Good morning. Here are the headlines at the start of the day.
1. Missing Irish Woman
The search for an Irish woman missing in Glasgow continues today.
Karen Buckley from Cork was in a nightclub in Glasgow on Saturday and told her friends around 1am that she was going to use the toilet but never returned. CCTV footage shows her talking to a man outside on Dumbarton Road before walking away.
Police have located the man Karen was talking to in the footage but are searching through area where CCTV showed she was last seen. They and Karen’s family and friends are appealing for anyone who has seen Karen in those early morning hours to come forward with information.
2. Irish Water Protest
Gardai are investigating an attack on a woman that left her bloodied at a water charge protest.
One of four that lodged themselves at the Fingal County Council’s revolving door, the woman was reportedly injured in an altercation involving the door and some gardai, according to a video posted by the Dublin Says No facebook page.
Gardai have said that they were called to attend a protest and did get involved with the woman injured but said that her injury was minor.
3. Australian Visa Fraud
Immigration authorities in Australia are investigating visa fraud possibly done by Irish applicants using their Irish language names to attain visas they are not entitled to.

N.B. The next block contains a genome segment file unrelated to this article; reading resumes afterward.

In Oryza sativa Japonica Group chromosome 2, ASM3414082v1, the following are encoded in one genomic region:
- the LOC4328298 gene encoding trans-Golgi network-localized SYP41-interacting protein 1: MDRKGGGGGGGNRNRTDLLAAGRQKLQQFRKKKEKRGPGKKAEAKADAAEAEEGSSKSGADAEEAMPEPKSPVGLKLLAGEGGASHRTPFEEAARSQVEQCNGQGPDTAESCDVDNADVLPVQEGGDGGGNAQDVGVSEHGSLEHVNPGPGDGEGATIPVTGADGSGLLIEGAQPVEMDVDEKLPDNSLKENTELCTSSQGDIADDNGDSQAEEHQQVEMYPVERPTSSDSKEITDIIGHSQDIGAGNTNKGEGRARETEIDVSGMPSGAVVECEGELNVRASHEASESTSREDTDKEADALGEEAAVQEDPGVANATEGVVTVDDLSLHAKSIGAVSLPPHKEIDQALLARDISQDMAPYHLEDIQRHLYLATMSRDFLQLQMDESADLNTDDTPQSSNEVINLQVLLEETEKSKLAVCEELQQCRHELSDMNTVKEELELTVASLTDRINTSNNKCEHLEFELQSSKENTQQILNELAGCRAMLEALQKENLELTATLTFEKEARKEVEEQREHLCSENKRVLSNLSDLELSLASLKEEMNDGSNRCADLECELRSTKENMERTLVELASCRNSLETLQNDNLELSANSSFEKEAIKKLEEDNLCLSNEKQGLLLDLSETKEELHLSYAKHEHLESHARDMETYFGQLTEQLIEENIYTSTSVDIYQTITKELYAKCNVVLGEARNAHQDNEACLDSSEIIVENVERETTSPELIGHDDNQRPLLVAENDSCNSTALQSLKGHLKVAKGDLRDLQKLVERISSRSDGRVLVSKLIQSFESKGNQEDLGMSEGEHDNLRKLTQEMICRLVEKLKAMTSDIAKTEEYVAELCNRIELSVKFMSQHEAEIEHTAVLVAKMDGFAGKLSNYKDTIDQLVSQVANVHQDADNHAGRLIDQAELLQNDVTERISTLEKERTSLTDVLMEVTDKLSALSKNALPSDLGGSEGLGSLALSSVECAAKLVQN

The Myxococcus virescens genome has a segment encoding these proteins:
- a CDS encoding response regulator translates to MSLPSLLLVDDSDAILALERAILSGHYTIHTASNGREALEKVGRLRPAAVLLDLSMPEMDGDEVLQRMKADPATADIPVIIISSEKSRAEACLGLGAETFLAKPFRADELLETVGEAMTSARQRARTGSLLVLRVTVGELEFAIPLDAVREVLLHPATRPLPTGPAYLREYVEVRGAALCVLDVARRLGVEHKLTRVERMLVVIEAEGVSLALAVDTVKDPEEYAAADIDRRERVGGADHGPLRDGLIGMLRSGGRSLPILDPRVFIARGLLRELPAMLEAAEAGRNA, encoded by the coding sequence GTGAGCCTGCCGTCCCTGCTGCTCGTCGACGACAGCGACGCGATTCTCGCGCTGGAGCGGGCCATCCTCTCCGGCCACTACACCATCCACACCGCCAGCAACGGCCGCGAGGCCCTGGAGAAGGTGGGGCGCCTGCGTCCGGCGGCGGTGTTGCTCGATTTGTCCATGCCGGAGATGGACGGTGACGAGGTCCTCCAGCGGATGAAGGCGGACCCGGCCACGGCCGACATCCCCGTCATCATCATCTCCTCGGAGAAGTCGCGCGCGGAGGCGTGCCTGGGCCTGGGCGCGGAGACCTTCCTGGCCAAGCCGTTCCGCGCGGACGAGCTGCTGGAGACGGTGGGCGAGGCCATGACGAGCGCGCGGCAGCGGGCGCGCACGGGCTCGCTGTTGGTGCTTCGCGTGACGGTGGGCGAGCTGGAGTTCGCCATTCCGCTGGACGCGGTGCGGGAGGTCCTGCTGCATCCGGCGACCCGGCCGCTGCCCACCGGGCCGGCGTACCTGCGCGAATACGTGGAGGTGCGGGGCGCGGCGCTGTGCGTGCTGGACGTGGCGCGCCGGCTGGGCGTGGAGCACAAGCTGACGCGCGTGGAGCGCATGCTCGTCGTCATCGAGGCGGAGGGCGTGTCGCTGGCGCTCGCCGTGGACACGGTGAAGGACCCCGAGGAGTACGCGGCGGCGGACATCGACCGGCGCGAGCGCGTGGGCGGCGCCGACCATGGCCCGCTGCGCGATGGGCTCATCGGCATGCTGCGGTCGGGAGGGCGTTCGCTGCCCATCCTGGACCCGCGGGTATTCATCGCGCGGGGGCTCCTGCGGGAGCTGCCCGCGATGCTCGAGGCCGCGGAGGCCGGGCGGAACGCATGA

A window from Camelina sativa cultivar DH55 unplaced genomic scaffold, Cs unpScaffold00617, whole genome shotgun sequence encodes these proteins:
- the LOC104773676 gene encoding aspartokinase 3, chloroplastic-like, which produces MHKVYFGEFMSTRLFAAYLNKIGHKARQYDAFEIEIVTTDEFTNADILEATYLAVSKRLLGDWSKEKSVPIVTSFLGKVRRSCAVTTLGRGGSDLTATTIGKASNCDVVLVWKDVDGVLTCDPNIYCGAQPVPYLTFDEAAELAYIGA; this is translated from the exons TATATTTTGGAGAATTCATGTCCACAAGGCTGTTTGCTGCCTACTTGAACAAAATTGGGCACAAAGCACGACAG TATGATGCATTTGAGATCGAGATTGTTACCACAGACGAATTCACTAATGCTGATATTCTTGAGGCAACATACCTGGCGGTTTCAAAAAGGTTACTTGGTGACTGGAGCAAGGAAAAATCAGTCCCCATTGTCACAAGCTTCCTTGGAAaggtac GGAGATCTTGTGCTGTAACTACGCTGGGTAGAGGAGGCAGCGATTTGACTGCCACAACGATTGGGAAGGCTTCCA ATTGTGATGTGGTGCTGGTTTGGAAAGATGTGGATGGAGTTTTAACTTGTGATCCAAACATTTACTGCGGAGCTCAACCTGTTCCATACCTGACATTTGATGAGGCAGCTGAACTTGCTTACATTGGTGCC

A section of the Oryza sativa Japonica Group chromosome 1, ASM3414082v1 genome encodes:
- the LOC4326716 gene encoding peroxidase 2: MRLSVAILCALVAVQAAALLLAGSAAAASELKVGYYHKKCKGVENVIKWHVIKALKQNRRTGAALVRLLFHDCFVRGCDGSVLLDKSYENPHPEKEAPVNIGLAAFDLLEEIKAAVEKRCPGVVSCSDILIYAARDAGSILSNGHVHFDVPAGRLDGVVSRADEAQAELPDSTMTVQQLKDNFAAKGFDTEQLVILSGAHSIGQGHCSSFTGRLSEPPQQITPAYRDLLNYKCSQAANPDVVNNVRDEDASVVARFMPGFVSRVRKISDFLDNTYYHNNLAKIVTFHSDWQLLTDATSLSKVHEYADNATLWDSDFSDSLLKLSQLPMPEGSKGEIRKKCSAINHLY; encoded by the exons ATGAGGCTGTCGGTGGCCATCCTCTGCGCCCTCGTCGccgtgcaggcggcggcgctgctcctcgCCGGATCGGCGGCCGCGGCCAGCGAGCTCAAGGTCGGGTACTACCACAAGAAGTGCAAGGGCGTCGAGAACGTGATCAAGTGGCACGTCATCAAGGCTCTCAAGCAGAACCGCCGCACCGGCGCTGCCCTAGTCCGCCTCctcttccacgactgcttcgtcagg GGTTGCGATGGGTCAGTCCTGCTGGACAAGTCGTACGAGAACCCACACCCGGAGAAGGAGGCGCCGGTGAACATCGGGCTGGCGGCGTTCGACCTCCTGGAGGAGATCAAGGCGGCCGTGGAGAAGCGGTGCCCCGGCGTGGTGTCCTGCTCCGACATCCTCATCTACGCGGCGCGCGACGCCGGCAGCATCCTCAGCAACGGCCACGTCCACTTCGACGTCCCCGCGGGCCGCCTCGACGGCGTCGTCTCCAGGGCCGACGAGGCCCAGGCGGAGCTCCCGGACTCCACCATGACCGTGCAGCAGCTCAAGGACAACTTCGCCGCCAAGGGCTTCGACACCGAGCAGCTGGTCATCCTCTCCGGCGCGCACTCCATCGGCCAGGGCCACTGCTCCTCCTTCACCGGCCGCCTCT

Irish visa applicants can hide the fact that they had already attained a visa with their English names by using new passports with the Irish version of their names.
A spokesperson from the Australian Department of Immigration and Border Patrol has said that the matter is known to them and that they are working with government partners to accurately identify such cases of visa fraud.
4. Bus Strike
SIPTU has remarked that more than one day of industrial action may be needed in order to attain satisfactory discussions with Dublin Bus and Bus Eireann.
Yesterday it was announced that the National Bus and Rail Union will stage industrial action on the 1st of May which will include a two hour work stoppage and protests in parts of the country.
However, SIPTU Construction and Utilities organiser Owen Reidy said on Morning Ireland today that a more sustained campaign is being considered.
5. Permanent TSB
State-owned bank Permanent TSB has said that they have no plans to answer any criticism of their high variable mortgage rates.
In a statement on how the state-owned firm plans to take itself back to public ownership, the bank plans to double the profits they were making on loans in the next three years and buy back €400 million in government-owned convertible notes.
The bank also announced plans to lift its net interest margin to 1.7%, compared to the 2014 average of 0.9%, despite pressure to cut their variable interest rates and bring Ireland more in step with average borrowing costs in the Eurozone.
Writer – Leandro Pondoc